The beauty of all this is George Washington loved the Lord deeply. I picture him tired and weary, sitting by a hearth at night with a concentrated look on his face, as — deep in thought — he contemplated his response when he realized the people would want him to take the presidency. He so much wanted to reside in the peacefulness of his home, but instead he asked himself what would his Lord do if He was in his place.

And what would Jesus do? Let’s see…

While most kings remain on their thrones and view their kingdom’s sufferings from afar, Jesus went amongst His people to heal, speak, and care for them.

“What do you want me to do for you?” Jesus asked him. The blind man said, “Rabbi, I want to see.” “Go,” said Jesus, “your faith has healed you.” Immediately he received his sigh and followed Jesus along the road.”

Mark 10:51-52

When He didn’t have to, Jesus went through persecution before his disciples did.

“The men who were guarding Jesus began mocking and beating him. They blindfolded him and demanded, “Prophesy! Who hit you?” And they said many other insulting things to him.”

Luke 22:63-65

Although He was the King of kings, Lord of lords, and Savior of all, He still wades through the muck and cold with us.

“Have I not commanded you? Be strong and courageous. Do not be afraid; do not be discouraged, for the Lord your God will be with you wherever you go.”

Joshua 1:9

Jesus felt the weight of sin baring down on Him and He desired to be rid of it. Instead, though, He prayed that God the Father’s will be done and not His own.

“He withdrew about a stone’s throw beyond them, knelt down and prayed, “Father, if you are willing, take this cup from me; yet not my will, but yours be done.” An angel from heaven appeared to him and strengthened him. And being in anguish, he prayed more earnestly, and his sweat was like drops of blood falling to the ground.”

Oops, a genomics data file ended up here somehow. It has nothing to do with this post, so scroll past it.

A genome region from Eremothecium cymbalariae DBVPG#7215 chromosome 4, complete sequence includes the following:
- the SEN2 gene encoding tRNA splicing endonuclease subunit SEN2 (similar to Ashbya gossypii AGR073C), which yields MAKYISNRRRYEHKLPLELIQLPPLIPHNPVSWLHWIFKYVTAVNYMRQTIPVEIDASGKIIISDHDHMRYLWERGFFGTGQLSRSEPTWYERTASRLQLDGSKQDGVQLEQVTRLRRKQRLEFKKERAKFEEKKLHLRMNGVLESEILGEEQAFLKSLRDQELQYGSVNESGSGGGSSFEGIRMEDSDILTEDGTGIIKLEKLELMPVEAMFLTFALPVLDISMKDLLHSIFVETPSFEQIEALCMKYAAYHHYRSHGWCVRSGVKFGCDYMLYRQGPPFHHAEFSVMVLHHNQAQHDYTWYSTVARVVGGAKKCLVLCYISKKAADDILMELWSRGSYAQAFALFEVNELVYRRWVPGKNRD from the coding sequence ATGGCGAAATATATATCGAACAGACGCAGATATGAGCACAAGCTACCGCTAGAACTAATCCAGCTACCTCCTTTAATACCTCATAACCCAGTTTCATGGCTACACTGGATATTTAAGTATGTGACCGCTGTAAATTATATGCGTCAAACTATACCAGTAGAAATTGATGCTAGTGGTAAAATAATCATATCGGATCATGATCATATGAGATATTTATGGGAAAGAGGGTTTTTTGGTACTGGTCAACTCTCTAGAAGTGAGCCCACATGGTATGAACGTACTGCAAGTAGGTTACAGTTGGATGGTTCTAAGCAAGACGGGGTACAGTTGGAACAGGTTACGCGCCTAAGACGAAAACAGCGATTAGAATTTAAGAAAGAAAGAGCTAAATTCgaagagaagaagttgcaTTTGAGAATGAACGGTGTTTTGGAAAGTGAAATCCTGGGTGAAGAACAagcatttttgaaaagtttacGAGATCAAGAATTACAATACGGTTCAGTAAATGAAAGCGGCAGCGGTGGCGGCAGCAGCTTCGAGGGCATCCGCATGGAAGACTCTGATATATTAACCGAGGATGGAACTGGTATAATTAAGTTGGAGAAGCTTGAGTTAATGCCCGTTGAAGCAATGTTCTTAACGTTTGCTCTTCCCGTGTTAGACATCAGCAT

Luke 22:41-44

Jesus knew ahead of time what He would have to face and the price He would have to pay to save us. Yet, as our true shepherd, He did what He knew was right anyways.

“From that time on Jesus began to explain to his disciples that he must go to Jerusalem and suffer many things at the hands of the elders, the chief priests and the teachers of the law, and that he must be killed and on the third day be raised to life.”

Matthew 16:21

Knowing all this, Washington understood the decision he had to make. If he was to strive to be like his Lord, he needed to lay down his own desires and do what was right no matter the cost. Putting the people’s needs ahead of his own, Washington became the first and one of the best presidents our country has ever had.

Washington was by no means perfect. He lost several of the battles he fought in, and I’m sure with some deeper research one might find at least one mistake he made during his presidency. Thankfully, though, he had a perfect Savior guiding his steps and watching over him wherever he went. If you’re reading this, you can have Jesus as your perfect Savior, too. All you must do is pray admitting your a sinner (for we all are, we imperfect people), that you believe Jesus died for you and God rose Him from the grave, and confess that Jesus is your Savior, opening your heart to Him. Jesus is right next to you, waiting for you to notice Him so He can show you how much He loves you.

Thank you for taking the time to read this. I pray everyone has a safe and joyful 4th. Let freedom ring and the colors burst forth across the sky!